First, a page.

Monday, August 27, 2007

Interview with Brandilyn Collins

Captain's Log, Stardate 08.27.2007

Today I have an interview with Brandilyn Collins about her novel,
Coral Moon!

The figure remained still as stone. Leslie couldn’t even detect a breath.

Spider fingers teased the back of her neck.

Leslies feet rooted to the pavement. She dropped her gaze to the driveway, seeking what? Spatters of blood? Footprints? She saw nothing. Honed through her recent coverage of crime scene evidence, the testimony at last months trial, the reporter in Leslie spewed warnings: Notice everything, touch nothing …

Leslie Williams hurries out to her car on a typical workday morning and discovers a dead body inside. Why was the corpse left for her to find? And what is the meaning of the message pinned to its chest?

In Coral Moon, the senseless murder of a beloved Kanner Lake citizen spirals the small Idaho town into a terrifying glimpse of spiritual forces beyond our world. What appears true seems impossible.

Or is it?

And now, here’s me and Brandilyn!

You usually have a specific spiritual theme or thread for your books. What's the spiritual theme for Coral Moon?

Well, it’s certainly not what I thought it would be. Apparently God had His own plans. (He does that sometimes.) The story of Coral Moon is a suspenseful tale of murder in a small town—and who might be next. The spiritual theme is about the danger of dabbling in séances and all forms of “talking to the dead.” The protagonist is a young woman. There is a significant subplot involving a teenage girl and her new friends who get caught up in séances. I’d like all Coral Moon readers to come away from the book realizing the dangers of such practices. But I particularly hope teenagers pick up this book and read it. (Because of the young protagonist and the teenage supporting character, the story is very appealing to teenagers as well as adults.) Too many teenagers today look at séances, etc. as “something to do for fun on the weekend.” They have no idea what evil forces they’re opening themselves up to. If you know a teenager who loves suspense, this would be a great book to give him/her.

Your heroine, Leslie, seems like a pretty cool gal. What's Leslie's favorite summertime dessert/treat and why?

Buttery pound cake slathered with huckleberries and whip cream. Huckleberries are a northern Idaho berry, and therefore a local treat. And Leslie’s a born ‘n’ bred northern Idaho gal.

Can you give us a sneak peek at something from Crimson Eve? Something we wouldn't find in the blurb on

I’m excited for this book’s release. Crimson Eve is a bit different. First it takes the protagonist—realtor Carla Radling—outside of Kanner Lake. The other Kanner Lake characters do appear, but not as often.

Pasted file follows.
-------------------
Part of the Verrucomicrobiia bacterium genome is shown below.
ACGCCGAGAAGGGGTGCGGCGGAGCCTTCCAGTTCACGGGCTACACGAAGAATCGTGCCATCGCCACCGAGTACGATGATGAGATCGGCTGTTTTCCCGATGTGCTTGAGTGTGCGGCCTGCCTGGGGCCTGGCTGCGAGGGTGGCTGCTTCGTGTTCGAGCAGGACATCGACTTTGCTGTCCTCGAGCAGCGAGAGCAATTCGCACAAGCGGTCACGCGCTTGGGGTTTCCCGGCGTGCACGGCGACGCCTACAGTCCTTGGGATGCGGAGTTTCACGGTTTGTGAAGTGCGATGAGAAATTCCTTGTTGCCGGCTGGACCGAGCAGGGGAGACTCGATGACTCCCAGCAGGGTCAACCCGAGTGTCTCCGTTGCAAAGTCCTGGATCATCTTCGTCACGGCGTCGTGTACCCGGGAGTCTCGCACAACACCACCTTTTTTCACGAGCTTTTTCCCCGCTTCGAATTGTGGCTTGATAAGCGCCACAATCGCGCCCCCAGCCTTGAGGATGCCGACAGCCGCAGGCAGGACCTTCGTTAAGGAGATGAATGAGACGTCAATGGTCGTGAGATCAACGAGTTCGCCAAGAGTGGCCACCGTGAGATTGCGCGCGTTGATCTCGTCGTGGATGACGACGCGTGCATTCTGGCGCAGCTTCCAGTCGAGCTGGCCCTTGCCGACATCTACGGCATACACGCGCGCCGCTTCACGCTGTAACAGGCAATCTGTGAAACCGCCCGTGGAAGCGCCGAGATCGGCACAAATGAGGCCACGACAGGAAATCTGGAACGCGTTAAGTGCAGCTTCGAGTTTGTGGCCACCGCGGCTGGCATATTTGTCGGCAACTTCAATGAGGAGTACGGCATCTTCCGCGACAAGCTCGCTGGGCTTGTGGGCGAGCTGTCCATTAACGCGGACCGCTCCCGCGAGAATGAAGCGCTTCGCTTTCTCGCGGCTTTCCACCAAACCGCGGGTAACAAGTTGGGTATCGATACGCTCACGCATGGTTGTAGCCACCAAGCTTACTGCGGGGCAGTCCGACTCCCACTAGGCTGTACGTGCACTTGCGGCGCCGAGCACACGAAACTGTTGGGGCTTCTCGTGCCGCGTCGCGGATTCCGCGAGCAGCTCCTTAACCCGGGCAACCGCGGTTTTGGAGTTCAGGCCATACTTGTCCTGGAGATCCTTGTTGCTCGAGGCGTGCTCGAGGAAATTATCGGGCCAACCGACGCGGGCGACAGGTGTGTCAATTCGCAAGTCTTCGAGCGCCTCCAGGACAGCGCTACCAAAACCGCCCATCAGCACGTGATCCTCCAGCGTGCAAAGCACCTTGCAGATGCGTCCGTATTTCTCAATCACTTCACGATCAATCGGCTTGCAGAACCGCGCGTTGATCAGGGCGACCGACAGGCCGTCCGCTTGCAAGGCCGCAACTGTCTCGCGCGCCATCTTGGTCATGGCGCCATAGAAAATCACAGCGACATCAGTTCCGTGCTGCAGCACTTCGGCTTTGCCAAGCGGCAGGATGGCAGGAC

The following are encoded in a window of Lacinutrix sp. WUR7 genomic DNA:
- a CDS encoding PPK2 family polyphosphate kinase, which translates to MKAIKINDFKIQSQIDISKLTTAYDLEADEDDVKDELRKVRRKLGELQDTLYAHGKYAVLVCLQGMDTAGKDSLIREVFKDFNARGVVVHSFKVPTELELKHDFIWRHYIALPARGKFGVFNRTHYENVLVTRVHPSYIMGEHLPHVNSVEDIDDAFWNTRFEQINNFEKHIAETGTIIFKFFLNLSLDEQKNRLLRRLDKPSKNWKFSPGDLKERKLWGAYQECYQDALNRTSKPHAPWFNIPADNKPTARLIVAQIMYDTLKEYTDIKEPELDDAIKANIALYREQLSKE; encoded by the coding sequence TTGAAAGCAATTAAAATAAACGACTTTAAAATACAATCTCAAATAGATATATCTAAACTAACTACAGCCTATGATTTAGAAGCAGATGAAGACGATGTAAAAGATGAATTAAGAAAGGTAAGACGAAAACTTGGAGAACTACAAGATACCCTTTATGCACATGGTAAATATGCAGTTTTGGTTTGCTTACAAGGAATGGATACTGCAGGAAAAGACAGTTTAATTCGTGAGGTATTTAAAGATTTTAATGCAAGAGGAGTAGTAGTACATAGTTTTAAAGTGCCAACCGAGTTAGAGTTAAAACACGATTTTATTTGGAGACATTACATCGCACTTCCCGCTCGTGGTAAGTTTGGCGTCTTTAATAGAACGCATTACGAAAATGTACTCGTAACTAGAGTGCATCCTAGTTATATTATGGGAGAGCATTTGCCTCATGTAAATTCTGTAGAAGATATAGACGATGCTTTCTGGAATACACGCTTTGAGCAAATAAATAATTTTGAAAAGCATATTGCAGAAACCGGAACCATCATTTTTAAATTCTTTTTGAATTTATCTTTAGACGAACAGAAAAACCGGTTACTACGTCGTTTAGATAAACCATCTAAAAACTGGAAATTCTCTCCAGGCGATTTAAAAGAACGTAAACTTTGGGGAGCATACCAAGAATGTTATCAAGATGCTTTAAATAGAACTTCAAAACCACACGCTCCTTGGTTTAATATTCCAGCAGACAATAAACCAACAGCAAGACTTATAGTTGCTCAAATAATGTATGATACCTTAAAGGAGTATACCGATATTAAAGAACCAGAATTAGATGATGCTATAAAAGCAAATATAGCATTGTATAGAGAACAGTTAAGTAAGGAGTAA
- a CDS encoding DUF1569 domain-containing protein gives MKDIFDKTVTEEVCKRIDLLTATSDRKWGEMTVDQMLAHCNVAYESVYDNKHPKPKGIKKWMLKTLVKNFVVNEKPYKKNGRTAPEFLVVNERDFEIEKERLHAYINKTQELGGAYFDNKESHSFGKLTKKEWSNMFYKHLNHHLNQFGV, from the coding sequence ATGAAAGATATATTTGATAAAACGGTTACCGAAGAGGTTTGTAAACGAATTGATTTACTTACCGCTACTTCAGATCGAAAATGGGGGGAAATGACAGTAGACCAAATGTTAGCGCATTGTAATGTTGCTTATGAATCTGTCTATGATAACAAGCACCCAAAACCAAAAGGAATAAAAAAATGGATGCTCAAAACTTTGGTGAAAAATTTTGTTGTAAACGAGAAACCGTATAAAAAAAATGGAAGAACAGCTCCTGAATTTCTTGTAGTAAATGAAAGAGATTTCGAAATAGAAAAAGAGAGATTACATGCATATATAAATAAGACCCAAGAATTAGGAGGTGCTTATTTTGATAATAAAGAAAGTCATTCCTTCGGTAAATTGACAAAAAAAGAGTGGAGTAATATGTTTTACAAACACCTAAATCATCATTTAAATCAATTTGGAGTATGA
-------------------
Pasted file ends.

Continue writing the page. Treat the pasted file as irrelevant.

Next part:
Second, overall I wouldn’t label it as intense as Coral Moon. Perhaps some of the BHCC members can read this one.

(Camy here: BHCC = Big Honkin’ Chickens Club. Now back to Brandilyn.)

Well, I don’t know. The crisis/climax might scare ’em silly. But they’re wimps.

Third, Crimson Eve is not so much a who-dunnit as a why-dunnit.

As with the first two Kanner Lake books, Crimson Eve is a past/present story. The past story slowly unfolds to explain why in tarnation the events of the present story have been set in motion. It is a highly emotional tale that will appeal to adults and teenagers. And woven into the fast-paced story is a message about choices, and the past we create—and how our pasts become our future, and can affect the lives of many others we never intended to hurt.

I have used some literary techniques that not all readers will see, but the more insightful ones will. I will have discussion questions on the Kanner Lake Web site that will help point out these techniques. These questions should only be read after reading the book.

Finally—I’ve placed an “Easter Egg” in Crimson Eve. A pretty large one. See if you can find it.

You have been accused of taking every opportunity to kill off chick lit writers. Anything you want to say in your defense?

I need a defense for this??

What novel are you reading right now?

Lisa Bergren’s The Gifted. I just started it. Good writing!

You're off the hotseat! Any parting shots--er, words?

How come you’re still around, Camy? I’ve killed you off twice.

Camy here: I guess this shows how much Brandilyn loves me.